Uncertainty builds in Washington over White House leaks – The Hill

Uncertainty and confusion appear to reign in Washington after a steady flow of leaks over the past week ranging from reports that senior White House adviser Jared Kushner tried to set up backchannel communications with Russia to the unauthorized release of information about the U.K.’s investigation into the Manchester attack.

Members of President Trump’s administration and Congress on Sunday were guarded on talk shows when speaking about the recent White House leaks, uncertain whether to believe recent reports but well aware of their ramifications if true.

Many indicated they would withhold judgement until the reports were fully investigated and pressed for investigators to do so.

The White House, which has been struggling with leaks since the president assumed office, has sent mixed signals about how it plans to handle them. 

However, Trump also last week called for an investigation into “deeply troubling” leaks of sensitive intelligence, including the information leaked about the Manchester bombing.

He vowed his administration “will get to the bottom of this” because they “pose a grave threat to our national security.”

Homeland Security Secretary John Kelly on Sunday said he’s not sure where the “outrageous” leaks related to the attack in Manchester, England, came from, but said if they came from the U.S., it is “totally unacceptable.”

“I don’t know where the leak came from,” he said. “And, if it came from the United States, it’s totally unacceptable.”

Kelly also had some strong words for the leakers themselves.

“I don’t know why people do these kind of things, but it’s borderline, if not over the line, of treason,” he said during an interview on NBC’s “Meet The Press.”  

“It jeopardizes not only investigations, but puts peoples’ lives in jeopardy. I don’t know why people do it but they do, and that’s the world we live in,” he continued during an appearance on on “Fox News Sunday.”  

Kelly’s comments came after a string of intelligence disclosures that angered some key U.S. allies.

Police in Manchester said they would stop sharing information with their U.S. counterparts after photos appearing to show remnants from the bomb were published by The New York Times.

The name of the alleged bomber was also published in U.S. news outlets before it was officially announced by U.K. authorities.

He went on to dismiss concerns that the rumor, if true, was not “a good thing.”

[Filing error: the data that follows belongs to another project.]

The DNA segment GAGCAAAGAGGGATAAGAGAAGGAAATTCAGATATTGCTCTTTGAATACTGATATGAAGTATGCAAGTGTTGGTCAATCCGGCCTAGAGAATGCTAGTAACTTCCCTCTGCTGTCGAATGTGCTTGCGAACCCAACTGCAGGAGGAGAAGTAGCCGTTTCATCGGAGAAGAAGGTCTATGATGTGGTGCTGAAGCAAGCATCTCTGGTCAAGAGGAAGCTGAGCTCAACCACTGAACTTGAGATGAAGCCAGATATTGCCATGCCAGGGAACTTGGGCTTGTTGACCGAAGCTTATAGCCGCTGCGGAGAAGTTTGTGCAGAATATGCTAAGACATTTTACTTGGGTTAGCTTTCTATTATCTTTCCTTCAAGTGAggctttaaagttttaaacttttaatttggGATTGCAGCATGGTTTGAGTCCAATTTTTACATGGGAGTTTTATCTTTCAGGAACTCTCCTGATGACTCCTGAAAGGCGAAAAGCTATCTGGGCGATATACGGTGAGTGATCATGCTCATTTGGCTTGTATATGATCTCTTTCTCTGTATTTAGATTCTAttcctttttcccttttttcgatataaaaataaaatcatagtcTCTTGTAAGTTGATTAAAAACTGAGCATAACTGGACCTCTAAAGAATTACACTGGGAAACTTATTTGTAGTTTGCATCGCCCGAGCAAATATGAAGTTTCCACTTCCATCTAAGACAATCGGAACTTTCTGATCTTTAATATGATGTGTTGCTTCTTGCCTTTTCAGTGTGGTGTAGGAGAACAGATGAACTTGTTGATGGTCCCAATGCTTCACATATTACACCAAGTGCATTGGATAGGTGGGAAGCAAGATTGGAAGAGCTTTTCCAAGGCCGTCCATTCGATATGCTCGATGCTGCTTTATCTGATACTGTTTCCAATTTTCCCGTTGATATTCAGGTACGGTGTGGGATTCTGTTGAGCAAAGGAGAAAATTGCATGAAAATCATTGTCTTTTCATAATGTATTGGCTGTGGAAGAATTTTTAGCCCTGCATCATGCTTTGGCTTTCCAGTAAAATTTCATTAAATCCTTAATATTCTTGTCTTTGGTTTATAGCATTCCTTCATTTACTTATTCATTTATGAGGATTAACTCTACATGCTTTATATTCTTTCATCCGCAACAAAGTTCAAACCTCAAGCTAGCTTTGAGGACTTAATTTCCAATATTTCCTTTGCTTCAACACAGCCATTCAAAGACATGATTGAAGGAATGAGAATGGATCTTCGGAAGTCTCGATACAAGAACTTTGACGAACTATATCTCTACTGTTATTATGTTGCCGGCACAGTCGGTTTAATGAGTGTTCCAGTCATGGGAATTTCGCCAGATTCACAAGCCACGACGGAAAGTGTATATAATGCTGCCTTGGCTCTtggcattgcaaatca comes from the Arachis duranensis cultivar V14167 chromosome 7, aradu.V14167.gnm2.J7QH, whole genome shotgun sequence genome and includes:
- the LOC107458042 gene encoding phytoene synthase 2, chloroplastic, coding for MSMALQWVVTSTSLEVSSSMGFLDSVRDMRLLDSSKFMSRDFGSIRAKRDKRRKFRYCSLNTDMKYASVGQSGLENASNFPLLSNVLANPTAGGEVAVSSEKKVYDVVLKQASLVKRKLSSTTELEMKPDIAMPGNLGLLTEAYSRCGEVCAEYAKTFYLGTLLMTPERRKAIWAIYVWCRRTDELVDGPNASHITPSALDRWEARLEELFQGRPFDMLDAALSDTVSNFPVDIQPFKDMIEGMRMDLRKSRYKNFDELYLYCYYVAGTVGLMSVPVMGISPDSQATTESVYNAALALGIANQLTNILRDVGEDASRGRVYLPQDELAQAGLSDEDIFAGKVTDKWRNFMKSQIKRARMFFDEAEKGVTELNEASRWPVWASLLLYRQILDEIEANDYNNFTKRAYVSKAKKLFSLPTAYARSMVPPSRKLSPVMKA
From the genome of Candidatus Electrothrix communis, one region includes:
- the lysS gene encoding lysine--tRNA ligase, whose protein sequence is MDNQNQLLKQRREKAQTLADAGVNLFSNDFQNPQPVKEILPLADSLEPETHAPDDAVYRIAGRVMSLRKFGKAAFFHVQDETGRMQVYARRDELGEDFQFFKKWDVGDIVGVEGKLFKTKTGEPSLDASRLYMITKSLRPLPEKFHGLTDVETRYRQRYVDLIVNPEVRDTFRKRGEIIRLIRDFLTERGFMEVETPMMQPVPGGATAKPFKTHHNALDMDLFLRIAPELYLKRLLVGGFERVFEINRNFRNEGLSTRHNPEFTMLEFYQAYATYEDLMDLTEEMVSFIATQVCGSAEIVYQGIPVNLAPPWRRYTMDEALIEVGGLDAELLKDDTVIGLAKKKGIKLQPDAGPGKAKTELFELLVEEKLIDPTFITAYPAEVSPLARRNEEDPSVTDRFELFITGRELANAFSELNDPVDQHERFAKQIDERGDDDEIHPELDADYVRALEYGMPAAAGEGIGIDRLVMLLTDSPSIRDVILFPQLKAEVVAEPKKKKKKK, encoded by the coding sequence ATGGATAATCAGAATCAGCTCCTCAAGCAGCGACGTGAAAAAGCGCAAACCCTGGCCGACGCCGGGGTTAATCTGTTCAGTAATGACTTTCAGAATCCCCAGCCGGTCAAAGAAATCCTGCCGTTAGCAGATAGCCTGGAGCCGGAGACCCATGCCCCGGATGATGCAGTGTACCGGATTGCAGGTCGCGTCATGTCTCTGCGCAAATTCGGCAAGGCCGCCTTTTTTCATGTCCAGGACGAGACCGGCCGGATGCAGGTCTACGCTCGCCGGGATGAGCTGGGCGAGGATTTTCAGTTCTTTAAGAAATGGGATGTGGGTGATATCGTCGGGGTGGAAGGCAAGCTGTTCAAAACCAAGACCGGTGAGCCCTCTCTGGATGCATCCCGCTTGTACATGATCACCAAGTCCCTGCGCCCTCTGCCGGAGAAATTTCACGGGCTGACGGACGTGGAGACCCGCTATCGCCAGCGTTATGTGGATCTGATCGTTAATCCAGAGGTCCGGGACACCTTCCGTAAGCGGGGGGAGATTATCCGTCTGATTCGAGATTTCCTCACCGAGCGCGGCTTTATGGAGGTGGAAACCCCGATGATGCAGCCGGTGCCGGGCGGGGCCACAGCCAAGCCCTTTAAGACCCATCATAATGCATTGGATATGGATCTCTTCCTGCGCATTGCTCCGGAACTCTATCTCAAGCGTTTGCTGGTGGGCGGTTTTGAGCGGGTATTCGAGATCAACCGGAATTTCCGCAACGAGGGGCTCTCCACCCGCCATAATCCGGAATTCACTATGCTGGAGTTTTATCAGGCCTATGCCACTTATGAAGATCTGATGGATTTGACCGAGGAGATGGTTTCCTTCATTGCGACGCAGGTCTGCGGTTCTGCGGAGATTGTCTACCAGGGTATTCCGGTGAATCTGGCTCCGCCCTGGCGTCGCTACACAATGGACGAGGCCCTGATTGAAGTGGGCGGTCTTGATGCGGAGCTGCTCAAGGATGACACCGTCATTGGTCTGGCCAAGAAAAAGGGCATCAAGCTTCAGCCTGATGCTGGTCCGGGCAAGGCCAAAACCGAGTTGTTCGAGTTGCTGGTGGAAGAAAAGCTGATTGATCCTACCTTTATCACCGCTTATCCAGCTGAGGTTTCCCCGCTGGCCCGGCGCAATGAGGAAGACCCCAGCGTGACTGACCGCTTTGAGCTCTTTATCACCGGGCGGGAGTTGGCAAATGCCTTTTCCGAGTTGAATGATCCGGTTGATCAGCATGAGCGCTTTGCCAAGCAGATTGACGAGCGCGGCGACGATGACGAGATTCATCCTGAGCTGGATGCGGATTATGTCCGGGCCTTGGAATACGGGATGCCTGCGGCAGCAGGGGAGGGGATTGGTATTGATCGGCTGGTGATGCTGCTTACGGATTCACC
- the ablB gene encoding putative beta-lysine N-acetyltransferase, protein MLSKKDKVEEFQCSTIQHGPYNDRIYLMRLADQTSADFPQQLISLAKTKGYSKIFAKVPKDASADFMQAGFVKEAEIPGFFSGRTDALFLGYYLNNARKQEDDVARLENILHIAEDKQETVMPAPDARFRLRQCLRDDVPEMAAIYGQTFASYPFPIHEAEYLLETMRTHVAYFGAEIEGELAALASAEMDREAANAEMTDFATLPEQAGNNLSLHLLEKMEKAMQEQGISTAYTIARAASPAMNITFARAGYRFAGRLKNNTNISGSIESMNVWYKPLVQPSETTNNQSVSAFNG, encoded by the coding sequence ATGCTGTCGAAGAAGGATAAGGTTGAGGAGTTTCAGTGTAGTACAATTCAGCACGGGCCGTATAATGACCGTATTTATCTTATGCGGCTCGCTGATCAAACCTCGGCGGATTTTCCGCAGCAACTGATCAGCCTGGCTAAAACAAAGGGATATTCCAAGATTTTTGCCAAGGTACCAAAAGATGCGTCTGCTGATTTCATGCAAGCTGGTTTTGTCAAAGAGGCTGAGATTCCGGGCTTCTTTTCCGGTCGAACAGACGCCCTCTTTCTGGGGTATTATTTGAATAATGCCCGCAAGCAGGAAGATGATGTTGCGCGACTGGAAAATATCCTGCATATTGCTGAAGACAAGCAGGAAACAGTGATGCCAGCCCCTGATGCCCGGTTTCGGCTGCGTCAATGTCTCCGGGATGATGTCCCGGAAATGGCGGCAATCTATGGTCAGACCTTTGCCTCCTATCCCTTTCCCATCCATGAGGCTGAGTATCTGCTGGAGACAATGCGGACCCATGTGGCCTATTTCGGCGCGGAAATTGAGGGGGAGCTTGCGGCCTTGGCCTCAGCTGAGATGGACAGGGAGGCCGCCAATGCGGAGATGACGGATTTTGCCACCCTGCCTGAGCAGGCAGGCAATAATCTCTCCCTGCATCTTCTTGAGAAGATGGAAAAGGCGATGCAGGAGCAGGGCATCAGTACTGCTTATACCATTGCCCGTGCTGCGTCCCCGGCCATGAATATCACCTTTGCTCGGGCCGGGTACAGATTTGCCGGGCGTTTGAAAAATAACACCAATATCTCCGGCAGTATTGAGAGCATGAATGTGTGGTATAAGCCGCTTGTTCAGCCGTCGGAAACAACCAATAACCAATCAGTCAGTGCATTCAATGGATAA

“It doesn’t bother me,” he said. “You just have to assume, obviously, that what you’re getting is — may or may not be true.”  

Sen. Dick DurbinDick DurbinUncertainty builds in Washington over White House leaks Top Dem: Kushner reports a ‘rumor at this point’ Sunday shows: Homeland Security chief hits the circuit after Manchester attack MORE (D-Ill.) similarly said the reports regarding Kushner are just a “rumor” now. He said he expects the special counsel named to investigate any Russian involvement in the 2016 presidential election to get to the bottom of it.

“There’s another question about his security clearance and whether he was forthcoming about his contacts on that,” Schiff told ABC’s “This Week.” 

“If these allegations are true and he had discussions with the Russians about establishing a back channel and didn’t reveal that, that’s a real problem in terms of whether he should maintain that kind of security clearance.”

But he stopped short of agreeing with critics who say Kushner’s security clearance should be revoked, instead noting the need to “get to the bottom” of the reports.

“Well I think we need to get to the bottom of these allegations but I do think there ought to be a review of his security clearance to find out whether he was truthful, whether he was candid, if not, the there’s no way he can maintain that kind of a clearance,” Schiff said.

When asked, Sen. Bob CorkerBob CorkerUncertainty builds in Washington over White House leaks Kushner ‘sounds like he’s more than glad’ to answer questions, GOP senator says Sunday shows: Homeland Security chief hits the circuit after Manchester attack MORE (R-Tenn.) said Kushner appears willing to talk about the reports and answer questions, but declined to make his own assumptions.

“I think Jared has said that he’s more than willing to answer any and all questions. They reached out to us yesterday to make sure that we knew that was the case,” Corker told NBC’s “Meet The Press.”

“And I’m sure he’s willing to do so.”

Corker said it appears, based on the recent reports, that Kushner is not a “target.” 

“And so I think I would just wait, sounds like he’s more than glad to talk about all of these things,” Corker said.

“And instead of getting wrapped up into a lot of hyperbole, as these things can sometimes do, I think talking with him directly and getting him to answer any and all questions as he said he would do would probably be the prudent course of action.”

Corker also said he has spent a lot of time with Kushner, and said he seems to be a “very open person.”

“And again I’d let him speak for himself when the time is right on all these issues and at that time we can actually render judgment on the reality of what did or didn’t take place,” he said.


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